Story: Ha Chae-Yoon (Son Ye-jin) is a police woman and is sent to a hostage-taking as a negotiator, even though she is actually supposed to be on vacation. At the scene, she is just in the act of talking to the kidnapper, when the task force suddenly comes rushing in and ends the hostage situation bloodily. The hostages get killed right in front of her eyes. Chae-Yoon is tired of her job and hands in her resignation with her police captain. Shortly afterwards, the Chief of Police calls her in on another case. As her resignation has not gone through yet, and the situation seems serious, she agrees to help out, even though she does not have any information whatsoever about the case when she talks with the hostage-taker for the first time, who introduces himself as Min Tae-goo (Hyun Bin). He specifically asked for her and one of his hostages is her captain. The other hostage is a reporter. Chae-Yoon hardly gets any information from her superiors and something seems off about this case. Tae-goo is a weapon dealer, who is managing his operations from Thailand, even though he has British papers. Apparently, the Korean secret service, NIS, had been on his tail for a while now, but Chae-Yoon has no idea what his reasons for this hostage-taking might be. Along with her own team she keeps researching the case's background and the hostage-taker himself is also interested in her finding out more. There seems to be more to the hostage situation than meets the eye.
Review: A thriller, in which a police woman and the kidnapper play a game of cat and mouse; that's nothing new. However, with "The Negotiation" the director manages to keep the plot gripping at all times. The movie regularly gives us new hints and makes it clear that we are far from knowing the whole story. That's why you are willing to patiently wait for each revelation, until it becomes obvious that the line between good and evil is not as clear cut as you might have thought initially. The movie is about corruption within the highest ranks and even if the heroine thinks that this can't be glossed over and go unpunished nowadays, the audience will probably doubt that. What's most fascinating is how the revelations constantly change the characters' interactions, though.
Son Ye-jin ("The Truth Beneath") portrays an analytic police woman, who becomes weary of her job. Why Chae-yoon does not get more upset about the failed rescue operation, during which she has to watch the hostages die, remains a mystery. After all, her police captain lied to her and didn't give her 30 minutes. Of course, the police won't accept the resignation of such a capable employee and that's not the only cliché that the movie borrows. The hostage-taker specifically asks for her and no one else. The kidnapper is played by Hyun Bin ("Late Autumn") with the right amount of charisma. He seems both crazy and calculated. Maybe Tae-goo is not even such a bad person, after all, and perhaps pursues a praiseworthy objective? But this thought vanishes quickly when we see a coldblooded execution.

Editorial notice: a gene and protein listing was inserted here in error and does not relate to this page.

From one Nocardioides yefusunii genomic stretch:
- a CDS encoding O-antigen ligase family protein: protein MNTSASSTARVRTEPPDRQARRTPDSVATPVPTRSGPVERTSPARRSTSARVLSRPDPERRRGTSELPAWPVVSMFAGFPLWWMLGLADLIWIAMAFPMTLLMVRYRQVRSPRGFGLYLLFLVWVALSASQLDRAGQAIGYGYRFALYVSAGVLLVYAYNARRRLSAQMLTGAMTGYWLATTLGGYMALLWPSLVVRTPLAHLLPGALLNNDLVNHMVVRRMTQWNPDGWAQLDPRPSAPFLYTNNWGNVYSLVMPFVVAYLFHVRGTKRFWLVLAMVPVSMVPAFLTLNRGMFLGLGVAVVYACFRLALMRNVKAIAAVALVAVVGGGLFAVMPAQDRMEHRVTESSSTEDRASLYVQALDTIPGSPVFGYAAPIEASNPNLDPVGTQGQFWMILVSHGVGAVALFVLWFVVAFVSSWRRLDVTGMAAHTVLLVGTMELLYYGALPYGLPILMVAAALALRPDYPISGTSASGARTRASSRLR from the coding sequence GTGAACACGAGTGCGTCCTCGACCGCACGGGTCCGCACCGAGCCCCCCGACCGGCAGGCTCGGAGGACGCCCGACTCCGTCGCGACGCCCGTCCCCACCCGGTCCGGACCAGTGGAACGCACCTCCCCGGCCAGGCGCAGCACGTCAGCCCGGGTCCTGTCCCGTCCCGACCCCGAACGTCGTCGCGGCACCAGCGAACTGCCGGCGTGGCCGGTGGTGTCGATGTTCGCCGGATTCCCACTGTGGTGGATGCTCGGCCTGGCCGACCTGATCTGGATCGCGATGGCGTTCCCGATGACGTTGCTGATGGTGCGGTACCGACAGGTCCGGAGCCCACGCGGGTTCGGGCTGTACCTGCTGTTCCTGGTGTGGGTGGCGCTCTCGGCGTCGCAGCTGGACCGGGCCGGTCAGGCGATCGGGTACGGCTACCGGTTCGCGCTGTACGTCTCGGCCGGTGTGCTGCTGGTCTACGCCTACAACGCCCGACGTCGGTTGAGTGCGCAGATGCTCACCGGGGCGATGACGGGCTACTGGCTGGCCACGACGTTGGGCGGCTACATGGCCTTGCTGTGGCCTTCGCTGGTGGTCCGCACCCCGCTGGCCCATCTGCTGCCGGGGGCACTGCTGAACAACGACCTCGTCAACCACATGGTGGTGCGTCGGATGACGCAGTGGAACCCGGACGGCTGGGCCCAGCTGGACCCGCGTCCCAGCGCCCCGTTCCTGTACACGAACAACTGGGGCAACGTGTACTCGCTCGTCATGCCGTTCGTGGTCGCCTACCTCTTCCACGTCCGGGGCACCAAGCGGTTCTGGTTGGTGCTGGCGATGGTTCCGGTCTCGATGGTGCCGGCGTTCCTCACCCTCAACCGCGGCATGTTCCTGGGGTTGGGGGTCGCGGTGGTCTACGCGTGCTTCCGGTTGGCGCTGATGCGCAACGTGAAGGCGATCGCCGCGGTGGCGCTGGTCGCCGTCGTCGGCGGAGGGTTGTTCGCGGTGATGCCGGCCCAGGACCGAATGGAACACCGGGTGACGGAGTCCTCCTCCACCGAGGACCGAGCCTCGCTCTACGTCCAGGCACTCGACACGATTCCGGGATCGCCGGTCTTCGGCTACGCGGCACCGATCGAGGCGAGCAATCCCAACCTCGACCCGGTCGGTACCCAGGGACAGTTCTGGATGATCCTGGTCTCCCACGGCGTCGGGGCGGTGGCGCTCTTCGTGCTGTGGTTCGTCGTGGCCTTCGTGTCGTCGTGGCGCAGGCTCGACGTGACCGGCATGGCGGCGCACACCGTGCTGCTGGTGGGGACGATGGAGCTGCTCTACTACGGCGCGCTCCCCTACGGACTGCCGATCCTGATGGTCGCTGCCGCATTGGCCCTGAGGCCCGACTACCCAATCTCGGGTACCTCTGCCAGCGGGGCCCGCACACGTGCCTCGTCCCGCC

You have to feel sorry for Chae-yoon because she has to negotiate with a hostage-taker without having any real information about the case. In the room filled with technical equipment, there are also some big shots so that the police woman has to ask herself what is actually going on. Tae-goo seems to be aware of the fact that she was left in the dark on purpose and therefore summons several people to appear before him in order for her to get some background information and to toy with the intigators. Weirdly enough, you get the impression that he tries to stall for time, even though he must be aware of the fact, that a special unit is on its way to eliminate him and free the hostages. However, freeing the hostages is not their first priority, as it is the secrets that Tae-goo knows about which are supposed to vanish into thin air as quickly as possible.
This brings us to the instigators, those people who are actually behind everything. Little by little, the sheer magnitude of the case is revealed to us and "The Negotiation" becomes a movie which wants to denounce the injustices within the country, like corruption, with its social commentary. After the scandal around the country's president and due to a new government, the country can and will deal with such topics more often in the media. Therefore, the thriller actually just keeps up with the trend. But that doesn't mean that we simply get a boring thriller. The plot actually has priority here. The various entanglements in the background might push the limits of what you can accept as pure chance a little too far, but at the same time, this is what you have to do if you want to tell a gripping story, in which the information from the beginning still plays an important role later on.
Even though the tension is mainly created through the conversations and the danger in which the hostages are in, there are also some action scenes. Laudably, these do not drag on and fit well into the rest of the movie, even though we are clearly not dealing with an action movie. The score also does not push itself too much into the foreground with adrenalin-driven pieces. In terms of production value, there is nothing to complain about either. That's why "The Negotiation" is more than you would have expected at the beginning. Thanks to a complex story and a socio-critical undertone we don't just get the run-of-the-mill action thriller which you might have expected from the movie poster. With his debut work, director Lee Jong-seok (assistant director for "Ode to My Father") presents us with a thriller with which you can't go wrong. It is suspense-packed, features good actors and a fascinating story.